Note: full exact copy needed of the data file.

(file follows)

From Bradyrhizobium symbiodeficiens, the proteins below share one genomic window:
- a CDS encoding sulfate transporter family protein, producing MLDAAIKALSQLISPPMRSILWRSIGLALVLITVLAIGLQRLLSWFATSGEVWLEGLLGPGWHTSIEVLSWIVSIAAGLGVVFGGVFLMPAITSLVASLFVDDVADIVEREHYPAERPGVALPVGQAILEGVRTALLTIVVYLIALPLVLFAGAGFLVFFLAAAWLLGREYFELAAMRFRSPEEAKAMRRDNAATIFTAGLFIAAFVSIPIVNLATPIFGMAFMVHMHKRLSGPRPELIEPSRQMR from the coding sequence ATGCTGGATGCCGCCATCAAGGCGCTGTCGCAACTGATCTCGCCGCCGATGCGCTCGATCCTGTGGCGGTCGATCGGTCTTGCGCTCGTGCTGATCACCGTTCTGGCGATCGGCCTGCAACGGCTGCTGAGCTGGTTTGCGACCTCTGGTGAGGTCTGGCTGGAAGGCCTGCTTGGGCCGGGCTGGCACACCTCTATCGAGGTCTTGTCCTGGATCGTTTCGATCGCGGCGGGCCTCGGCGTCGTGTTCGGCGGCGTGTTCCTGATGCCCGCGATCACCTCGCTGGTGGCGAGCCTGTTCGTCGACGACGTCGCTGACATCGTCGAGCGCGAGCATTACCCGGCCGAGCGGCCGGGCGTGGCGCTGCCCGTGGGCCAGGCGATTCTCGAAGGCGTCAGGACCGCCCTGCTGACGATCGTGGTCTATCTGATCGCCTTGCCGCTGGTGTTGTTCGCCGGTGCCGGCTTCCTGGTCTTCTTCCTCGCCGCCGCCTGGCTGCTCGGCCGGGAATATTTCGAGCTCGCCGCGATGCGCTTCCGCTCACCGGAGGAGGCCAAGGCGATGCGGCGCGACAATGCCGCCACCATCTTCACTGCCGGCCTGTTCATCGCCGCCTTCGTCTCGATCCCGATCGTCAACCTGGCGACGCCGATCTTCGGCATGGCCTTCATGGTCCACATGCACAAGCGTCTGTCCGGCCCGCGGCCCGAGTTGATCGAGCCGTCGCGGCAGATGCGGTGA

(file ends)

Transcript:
From Bradyrhizobium symbiodeficiens, the proteins below share one genomic window:
- a CDS encoding sulfate transporter family protein, producing MLDAAIKALSQLISPPMRSILWRSIGLALVLITVLAIGLQRLLSWFATSGEVWLEGLLGPGWHTSIEVLSWIVSIAAGLGVVFGGVFLMPAITSLVASLFVDDVADIVEREHYPAERPGVALPVGQAILEGVRTALLTIVVYLIALPLVLFAGAGFLVFFLAAAWLLGREYFELAAMRFRSPEEAKAMRRDNAATIFTAGLFIAAFVSIPIVNLATPIFGMAFMVHMHKRLSGPRPELIEPSRQMR from the coding sequence ATGCTGGATGCCGCCATCAAGGCGCTGTCGCAACTGATCTCGCCGCCGATGCGCTCGATCCTGTGGCGGTCGATCGGTCTTGCGCTCGTGCTGATCACCGTTCTGGCGATCGGCCTGCAACGGCTGCTGAGCTGGTTTGCGACCTCTGGTGAGGTCTGGCTGGAAGGCCTGCTTGGGCCGGGCTGGCACACCTCTATCGAGGTCTTGTCCTGGATCGTTTCGATCGCGGCGGGCCTCGGCGTCGTGTTCGGCGGCGTGTTCCTGATGCCCGCGATCACCTCGCTGGTGGCGAGCCTGTTCGTCGACGACGTCGCTGACATCGTCGAGCGCGAGCATTACCCGGCCGAGCGGCCGGGCGTGGCGCTGCCCGTGGGCCAGGCGATTCTCGAAGGCGTCAGGACCGCCCTGCTGACGATCGTGGTCTATCTGATCGCCTTGCCGCTGGTGTTGTTCGCCGGTGCCGGCTTCCTGGTCTTCTTCCTCGCCGCCGCCTGGCTGCTCGGCCGGGAATATTTCGAGCTCGCCGCGATGCGCTTCCGCTCACCGGAGGAGGCCAAGGCGATGCGGCGCGACAATGCCGCCACCATCTTCACTGCCGGCCTGTTCATCGCCGCCTTCGTCTCGATCCCGATCGTCAACCTGGCGACGCCGATCTTCGGCATGGCCTTCATGGTCCACATGCACAAGCGTCTGTCCGGCCCGCGGCCCGAGTTGATCGAGCCGTCGCGGCAGATGCGGTGA